A meeting has taken place between the Catholic Pope Francis and his staunch opponent, the ultra-conservative U.S. Cardinal Raymond Burke. The prelate, now 75 years old, the retirement age for Catholic bishops, has been the harshest opponent of the reformist policies of Francis’ decade-long pontificate. The meeting came after the head of the Catholic Church withdrew Burke’s payment for his 400-square-meter Vatican apartment and reduced his monthly salary. Although he was prefect of the Supreme Tribunal of the Apostolic Signatura and also an ex-patron emeritus of the Order of Malta, Burke currently holds no position in the Vatican Curia.
In the power struggle going on in the Vatican, the American heads the most reactionary bishops and cardinals to the moderate policies that Francis has tried to develop, such as favoring a greater participation of women in ecclesiastical life and no longer condemning homosexual couples. Burke, a staunch defender of Catholic traditionalism, criticizes the Muslim presence in Europe, linking it to an alleged intention to do away with Christianity, and advocates positions prior to the renewal that the Second Vatican Council signified in the 1960s.
Ideological and privilege clash
Practically nothing has come out of the meeting with Burke, as is customary in Vatican affairs. The anger of the American cardinal is evident, after the pope withdrew the privilege of living in an apartment of 400 m2 in the vicinity of St. Peter’s Square, paid by the Church, and lowered his monthly remuneration, which exceeded 6,000 dollars. According to some media, the pope explained that the reason for his gesture was the disunity created by the American cardinal, and his using the apartment and the salary paid to him by the Vatican against the Church.
Cardinal Burke participated in a conference entitled “The Synodal Babel”, the day before the beginning of the synod organized by Francis in October to discuss how the Church should present the Gospel. In his lecture, the opposition cardinal harshly criticized the assembly promoted by the pope, in which for the first time lay people, including women, were able to vote.
In addition, Burke, together with other prominent Vatican ultraconservatives, such as retired Cardinals Walter Brandmueller, Juan Sandoval or Robert Sarah, published a letter with five objections presented to Francis about the synod, thus breaking the usual discretion in matters that show internal discord.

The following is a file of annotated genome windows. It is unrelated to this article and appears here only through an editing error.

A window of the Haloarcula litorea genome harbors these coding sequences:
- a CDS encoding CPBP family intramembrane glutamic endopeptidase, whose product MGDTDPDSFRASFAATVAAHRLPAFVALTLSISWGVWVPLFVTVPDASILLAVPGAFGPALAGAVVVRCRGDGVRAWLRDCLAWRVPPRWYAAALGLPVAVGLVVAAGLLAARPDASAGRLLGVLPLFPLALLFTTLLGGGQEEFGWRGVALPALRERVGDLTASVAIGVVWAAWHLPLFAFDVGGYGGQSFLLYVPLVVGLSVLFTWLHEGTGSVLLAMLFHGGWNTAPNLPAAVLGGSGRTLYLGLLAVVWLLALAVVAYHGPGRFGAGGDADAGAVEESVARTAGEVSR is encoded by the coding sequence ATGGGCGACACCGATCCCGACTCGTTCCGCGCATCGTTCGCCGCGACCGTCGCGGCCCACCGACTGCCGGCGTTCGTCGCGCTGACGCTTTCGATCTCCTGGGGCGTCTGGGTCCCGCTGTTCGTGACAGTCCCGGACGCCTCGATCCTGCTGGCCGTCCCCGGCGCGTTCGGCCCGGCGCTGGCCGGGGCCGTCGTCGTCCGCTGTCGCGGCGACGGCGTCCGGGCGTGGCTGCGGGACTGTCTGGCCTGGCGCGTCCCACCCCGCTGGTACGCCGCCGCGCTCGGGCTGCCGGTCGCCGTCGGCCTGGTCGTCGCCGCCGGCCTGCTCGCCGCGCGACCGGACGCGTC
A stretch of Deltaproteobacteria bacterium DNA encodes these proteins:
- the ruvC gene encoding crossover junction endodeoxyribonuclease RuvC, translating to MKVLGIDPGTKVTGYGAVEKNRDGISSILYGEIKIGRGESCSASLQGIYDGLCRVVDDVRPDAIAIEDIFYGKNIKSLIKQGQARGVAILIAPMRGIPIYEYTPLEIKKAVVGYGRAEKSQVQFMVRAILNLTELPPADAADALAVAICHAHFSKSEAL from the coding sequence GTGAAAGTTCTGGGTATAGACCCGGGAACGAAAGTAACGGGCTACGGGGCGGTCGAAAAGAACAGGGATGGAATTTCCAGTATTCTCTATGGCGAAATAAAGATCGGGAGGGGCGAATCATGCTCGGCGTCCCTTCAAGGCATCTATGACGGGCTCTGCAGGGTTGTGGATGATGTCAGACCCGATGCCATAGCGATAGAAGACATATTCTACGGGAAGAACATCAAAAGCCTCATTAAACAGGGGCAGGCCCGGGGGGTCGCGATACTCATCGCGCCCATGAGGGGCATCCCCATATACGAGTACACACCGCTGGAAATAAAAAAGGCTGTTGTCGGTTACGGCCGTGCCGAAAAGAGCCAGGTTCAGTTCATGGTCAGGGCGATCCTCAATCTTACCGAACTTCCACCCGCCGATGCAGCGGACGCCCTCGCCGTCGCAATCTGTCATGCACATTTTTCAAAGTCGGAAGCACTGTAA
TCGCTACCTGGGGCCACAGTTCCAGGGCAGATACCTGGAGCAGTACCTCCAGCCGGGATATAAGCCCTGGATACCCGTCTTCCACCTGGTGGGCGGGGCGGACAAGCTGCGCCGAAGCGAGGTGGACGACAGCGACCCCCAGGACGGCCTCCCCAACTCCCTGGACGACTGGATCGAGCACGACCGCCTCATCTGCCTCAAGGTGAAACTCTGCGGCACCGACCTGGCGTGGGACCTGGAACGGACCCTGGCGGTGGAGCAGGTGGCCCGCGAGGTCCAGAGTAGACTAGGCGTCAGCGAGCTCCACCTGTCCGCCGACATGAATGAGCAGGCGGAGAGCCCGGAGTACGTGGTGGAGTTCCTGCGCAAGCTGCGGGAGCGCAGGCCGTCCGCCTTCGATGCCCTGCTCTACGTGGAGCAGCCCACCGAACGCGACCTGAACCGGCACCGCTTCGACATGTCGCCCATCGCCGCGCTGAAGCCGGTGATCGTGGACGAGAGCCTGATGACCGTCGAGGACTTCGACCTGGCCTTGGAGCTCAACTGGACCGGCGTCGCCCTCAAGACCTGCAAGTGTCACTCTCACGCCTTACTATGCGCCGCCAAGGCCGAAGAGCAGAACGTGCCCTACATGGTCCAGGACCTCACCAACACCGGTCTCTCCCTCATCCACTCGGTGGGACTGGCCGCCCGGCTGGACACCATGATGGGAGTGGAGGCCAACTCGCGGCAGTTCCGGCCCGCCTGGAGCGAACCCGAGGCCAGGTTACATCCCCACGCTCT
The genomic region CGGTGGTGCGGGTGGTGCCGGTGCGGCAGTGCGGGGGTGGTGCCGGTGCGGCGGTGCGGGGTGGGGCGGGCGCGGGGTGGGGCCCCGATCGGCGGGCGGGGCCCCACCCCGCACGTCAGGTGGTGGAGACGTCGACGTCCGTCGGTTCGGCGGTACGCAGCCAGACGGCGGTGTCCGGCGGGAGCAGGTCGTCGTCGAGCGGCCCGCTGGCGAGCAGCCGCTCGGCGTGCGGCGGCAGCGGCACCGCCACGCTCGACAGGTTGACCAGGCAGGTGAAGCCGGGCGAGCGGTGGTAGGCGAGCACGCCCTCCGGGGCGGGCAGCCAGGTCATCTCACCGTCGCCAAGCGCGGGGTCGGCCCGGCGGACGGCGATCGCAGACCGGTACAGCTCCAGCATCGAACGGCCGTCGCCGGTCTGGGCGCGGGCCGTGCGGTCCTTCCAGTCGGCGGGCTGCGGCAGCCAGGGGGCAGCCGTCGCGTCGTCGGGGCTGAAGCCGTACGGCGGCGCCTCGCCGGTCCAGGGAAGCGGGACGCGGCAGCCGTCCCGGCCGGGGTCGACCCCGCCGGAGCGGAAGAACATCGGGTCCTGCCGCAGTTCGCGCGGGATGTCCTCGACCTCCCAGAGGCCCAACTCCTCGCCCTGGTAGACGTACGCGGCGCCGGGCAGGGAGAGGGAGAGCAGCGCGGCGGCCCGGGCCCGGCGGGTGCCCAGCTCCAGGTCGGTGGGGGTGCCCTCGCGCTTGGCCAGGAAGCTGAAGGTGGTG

In it they expressed their concern that “the blessing of homosexual couples could create confusion, not only by making them appear analogous to marriage, but also because homosexual acts would be presented as a good,” among other issues.
Since the beginning of the Argentine pope’s pontificate, he has tried to introduce certain airs of modernization in the stagnant Catholic structures, more in line with the majority social values of the 21st century. In this task, Francis has had several opponents, advocates of not modifying at all the forms and substance within the Church.
In this ideological and power struggle, the confrontation between Catholic communities has also become evident. In this sense, the struggle between Jesuits, the order to which the Pope belongs, and ultra-conservative sectors such as Opus Dei has been a constant. It was precisely Francis who revoked several privileges of this institution, such as having its own bishop, a prebend granted by John Paul II, a pope much closer to the conservative line of the Opus.
Nevertheless, among the toughest and most public opponents, Raymond Burke has been the one who has least concealed his disagreements with Francis. The pope, faithful to his discreet and conciliatory line, imposes an unusual demonstration of firmness with the decision to withdraw privileges from the cardinal.
Given the pontiff’s advanced age, 87, and his delicate state of health, the College of Cardinals has been renewed in recent years. This body is currently composed of 241 cardinals, 132 of whom are electors of popes under 80 years of age. Its members were elected during the pontificates of the conservative John Paul II and Benedict XVI, but also by the innovator Francis, who has taken care to ensure a majority more favorable to his theses, especially among the electors.